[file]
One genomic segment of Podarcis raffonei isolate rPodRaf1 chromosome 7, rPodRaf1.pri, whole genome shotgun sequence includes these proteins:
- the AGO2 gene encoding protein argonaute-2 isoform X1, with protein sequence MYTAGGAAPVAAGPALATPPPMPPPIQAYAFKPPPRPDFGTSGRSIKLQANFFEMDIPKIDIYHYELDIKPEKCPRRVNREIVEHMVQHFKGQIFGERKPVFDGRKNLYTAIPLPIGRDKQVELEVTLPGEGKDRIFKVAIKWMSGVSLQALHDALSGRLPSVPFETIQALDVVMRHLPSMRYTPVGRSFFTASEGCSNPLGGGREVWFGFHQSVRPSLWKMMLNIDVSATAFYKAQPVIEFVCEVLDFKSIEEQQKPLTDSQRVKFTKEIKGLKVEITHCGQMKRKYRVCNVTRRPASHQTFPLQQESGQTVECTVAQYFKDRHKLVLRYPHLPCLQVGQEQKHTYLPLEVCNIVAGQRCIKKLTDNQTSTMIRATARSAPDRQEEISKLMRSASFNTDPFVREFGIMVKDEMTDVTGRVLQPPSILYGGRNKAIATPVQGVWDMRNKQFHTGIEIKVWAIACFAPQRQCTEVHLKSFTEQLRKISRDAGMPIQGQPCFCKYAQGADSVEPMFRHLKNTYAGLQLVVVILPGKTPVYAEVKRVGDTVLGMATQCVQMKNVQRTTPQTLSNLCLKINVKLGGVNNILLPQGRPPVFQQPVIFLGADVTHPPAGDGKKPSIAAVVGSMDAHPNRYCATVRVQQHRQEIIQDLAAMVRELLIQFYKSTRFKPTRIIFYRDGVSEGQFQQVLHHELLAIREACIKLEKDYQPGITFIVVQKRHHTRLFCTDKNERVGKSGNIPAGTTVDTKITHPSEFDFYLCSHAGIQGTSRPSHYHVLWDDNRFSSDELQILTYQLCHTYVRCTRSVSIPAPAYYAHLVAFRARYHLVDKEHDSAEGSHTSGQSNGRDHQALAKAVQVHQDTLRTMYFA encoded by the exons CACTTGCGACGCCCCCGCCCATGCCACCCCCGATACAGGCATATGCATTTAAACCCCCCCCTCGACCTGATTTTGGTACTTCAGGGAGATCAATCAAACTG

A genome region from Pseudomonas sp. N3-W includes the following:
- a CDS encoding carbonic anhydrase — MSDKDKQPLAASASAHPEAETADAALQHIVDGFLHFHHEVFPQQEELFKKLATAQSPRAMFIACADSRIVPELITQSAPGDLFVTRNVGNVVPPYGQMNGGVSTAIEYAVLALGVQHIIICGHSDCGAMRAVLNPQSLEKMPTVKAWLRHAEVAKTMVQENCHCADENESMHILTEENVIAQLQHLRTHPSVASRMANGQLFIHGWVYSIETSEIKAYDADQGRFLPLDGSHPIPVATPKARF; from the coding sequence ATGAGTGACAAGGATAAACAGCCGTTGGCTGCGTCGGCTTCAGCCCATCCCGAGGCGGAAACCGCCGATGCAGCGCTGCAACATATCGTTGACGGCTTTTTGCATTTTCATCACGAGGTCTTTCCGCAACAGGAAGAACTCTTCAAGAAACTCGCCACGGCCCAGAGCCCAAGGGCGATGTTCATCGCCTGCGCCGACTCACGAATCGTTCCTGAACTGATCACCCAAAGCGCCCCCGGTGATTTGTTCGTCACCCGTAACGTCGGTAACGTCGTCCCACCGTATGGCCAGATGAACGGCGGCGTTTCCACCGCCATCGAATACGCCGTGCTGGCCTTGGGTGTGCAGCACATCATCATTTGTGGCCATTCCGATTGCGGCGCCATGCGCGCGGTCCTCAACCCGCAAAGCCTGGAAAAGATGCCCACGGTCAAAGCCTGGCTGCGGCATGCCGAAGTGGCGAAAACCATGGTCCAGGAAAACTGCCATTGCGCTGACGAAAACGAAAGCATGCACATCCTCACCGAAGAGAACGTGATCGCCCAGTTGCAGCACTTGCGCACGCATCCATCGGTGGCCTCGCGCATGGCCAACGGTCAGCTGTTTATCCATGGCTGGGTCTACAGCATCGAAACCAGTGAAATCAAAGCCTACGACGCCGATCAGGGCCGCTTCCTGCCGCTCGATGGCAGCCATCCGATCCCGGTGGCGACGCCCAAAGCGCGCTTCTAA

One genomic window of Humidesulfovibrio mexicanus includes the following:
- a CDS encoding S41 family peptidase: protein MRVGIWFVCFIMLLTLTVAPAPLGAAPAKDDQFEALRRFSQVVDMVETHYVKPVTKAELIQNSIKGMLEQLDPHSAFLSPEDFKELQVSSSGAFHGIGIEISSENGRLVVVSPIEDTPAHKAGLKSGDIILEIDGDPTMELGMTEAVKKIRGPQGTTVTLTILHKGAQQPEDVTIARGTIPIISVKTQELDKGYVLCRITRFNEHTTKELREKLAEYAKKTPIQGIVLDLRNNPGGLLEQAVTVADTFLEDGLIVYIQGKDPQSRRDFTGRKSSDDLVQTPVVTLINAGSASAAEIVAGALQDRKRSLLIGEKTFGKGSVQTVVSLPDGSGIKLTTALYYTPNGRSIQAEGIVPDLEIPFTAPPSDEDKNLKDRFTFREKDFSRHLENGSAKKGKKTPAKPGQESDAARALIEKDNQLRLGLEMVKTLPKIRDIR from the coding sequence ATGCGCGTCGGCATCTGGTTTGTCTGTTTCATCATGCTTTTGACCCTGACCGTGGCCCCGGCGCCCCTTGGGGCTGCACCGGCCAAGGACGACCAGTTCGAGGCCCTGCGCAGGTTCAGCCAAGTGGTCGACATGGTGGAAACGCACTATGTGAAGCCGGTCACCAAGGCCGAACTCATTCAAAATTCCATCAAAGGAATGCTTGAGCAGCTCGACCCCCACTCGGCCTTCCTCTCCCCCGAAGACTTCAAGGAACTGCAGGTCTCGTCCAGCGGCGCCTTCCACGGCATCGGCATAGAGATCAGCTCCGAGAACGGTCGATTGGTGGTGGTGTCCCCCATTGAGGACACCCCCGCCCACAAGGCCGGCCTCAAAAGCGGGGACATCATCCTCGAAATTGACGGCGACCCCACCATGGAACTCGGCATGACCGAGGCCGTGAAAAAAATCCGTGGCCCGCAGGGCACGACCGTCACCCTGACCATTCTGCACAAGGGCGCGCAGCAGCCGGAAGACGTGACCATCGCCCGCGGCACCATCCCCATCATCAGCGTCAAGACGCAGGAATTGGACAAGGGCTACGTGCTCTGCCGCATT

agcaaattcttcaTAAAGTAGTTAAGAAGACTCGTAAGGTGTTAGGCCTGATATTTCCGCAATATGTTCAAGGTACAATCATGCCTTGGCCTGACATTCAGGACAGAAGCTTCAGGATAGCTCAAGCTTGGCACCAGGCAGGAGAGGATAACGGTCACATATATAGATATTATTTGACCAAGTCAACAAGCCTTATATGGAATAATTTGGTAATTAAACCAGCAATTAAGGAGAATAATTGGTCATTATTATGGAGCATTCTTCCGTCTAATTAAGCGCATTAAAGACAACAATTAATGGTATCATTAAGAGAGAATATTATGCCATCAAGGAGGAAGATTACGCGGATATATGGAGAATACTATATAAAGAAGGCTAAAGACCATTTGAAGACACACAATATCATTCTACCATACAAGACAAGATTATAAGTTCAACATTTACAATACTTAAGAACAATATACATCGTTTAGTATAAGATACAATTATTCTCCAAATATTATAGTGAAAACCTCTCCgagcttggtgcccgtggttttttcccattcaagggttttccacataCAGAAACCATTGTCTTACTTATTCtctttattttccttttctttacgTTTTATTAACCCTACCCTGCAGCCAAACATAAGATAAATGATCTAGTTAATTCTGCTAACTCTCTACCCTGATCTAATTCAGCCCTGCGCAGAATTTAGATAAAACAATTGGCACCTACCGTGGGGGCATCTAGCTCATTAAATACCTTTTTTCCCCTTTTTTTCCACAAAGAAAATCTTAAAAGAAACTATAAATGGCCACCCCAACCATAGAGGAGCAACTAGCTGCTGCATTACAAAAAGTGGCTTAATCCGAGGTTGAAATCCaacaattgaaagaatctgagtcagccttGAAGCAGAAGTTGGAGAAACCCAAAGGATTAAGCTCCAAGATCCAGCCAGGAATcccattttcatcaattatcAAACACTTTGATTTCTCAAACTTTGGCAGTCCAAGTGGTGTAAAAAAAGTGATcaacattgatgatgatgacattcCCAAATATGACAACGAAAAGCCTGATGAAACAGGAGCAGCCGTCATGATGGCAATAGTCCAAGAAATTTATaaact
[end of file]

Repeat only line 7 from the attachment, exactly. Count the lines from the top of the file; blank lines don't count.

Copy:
agcaaattcttcaTAAAGTAGTTAAGAAGACTCGTAAGGTGTTAGGCCTGATATTTCCGCAATATGTTCAAGGTACAATCATGCCTTGGCCTGACATTCAGGACAGAAGCTTCAGGATAGCTCAAGCTTGGCACCAGGCAGGAGAGGATAACGGTCACATATATAGATATTATTTGACCAAGTCAACAAGCCTTATATGGAATAATTTGGTAATTAAACCAGCAATTAAGGAGAATAATTGGTCATTATTATGGAGCATTCTTCCGTCTAATTAAGCGCATTAAAGACAACAATTAATGGTATCATTAAGAGAGAATATTATGCCATCAAGGAGGAAGATTACGCGGATATATGGAGAATACTATATAAAGAAGGCTAAAGACCATTTGAAGACACACAATATCATTCTACCATACAAGACAAGATTATAAGTTCAACATTTACAATACTTAAGAACAATATACATCGTTTAGTATAAGATACAATTATTCTCCAAATATTATAGTGAAAACCTCTCCgagcttggtgcccgtggttttttcccattcaagggttttccacataCAGAAACCATTGTCTTACTTATTCtctttattttccttttctttacgTTTTATTAACCCTACCCTGCAGCCAAACATAAGATAAATGATCTAGTTAATTCTGCTAACTCTCTACCCTGATCTAATTCAGCCCTGCGCAGAATTTAGATAAAACAATTGGCACCTACCGTGGGGGCATCTAGCTCATTAAATACCTTTTTTCCCCTTTTTTTCCACAAAGAAAATCTTAAAAGAAACTATAAATGGCCACCCCAACCATAGAGGAGCAACTAGCTGCTGCATTACAAAAAGTGGCTTAATCCGAGGTTGAAATCCaacaattgaaagaatctgagtcagccttGAAGCAGAAGTTGGAGAAACCCAAAGGATTAAGCTCCAAGATCCAGCCAGGAATcccattttcatcaattatcAAACACTTTGATTTCTCAAACTTTGGCAGTCCAAGTGGTGTAAAAAAAGTGATcaacattgatgatgatgacattcCCAAATATGACAACGAAAAGCCTGATGAAACAGGAGCAGCCGTCATGATGGCAATAGTCCAAGAAATTTATaaact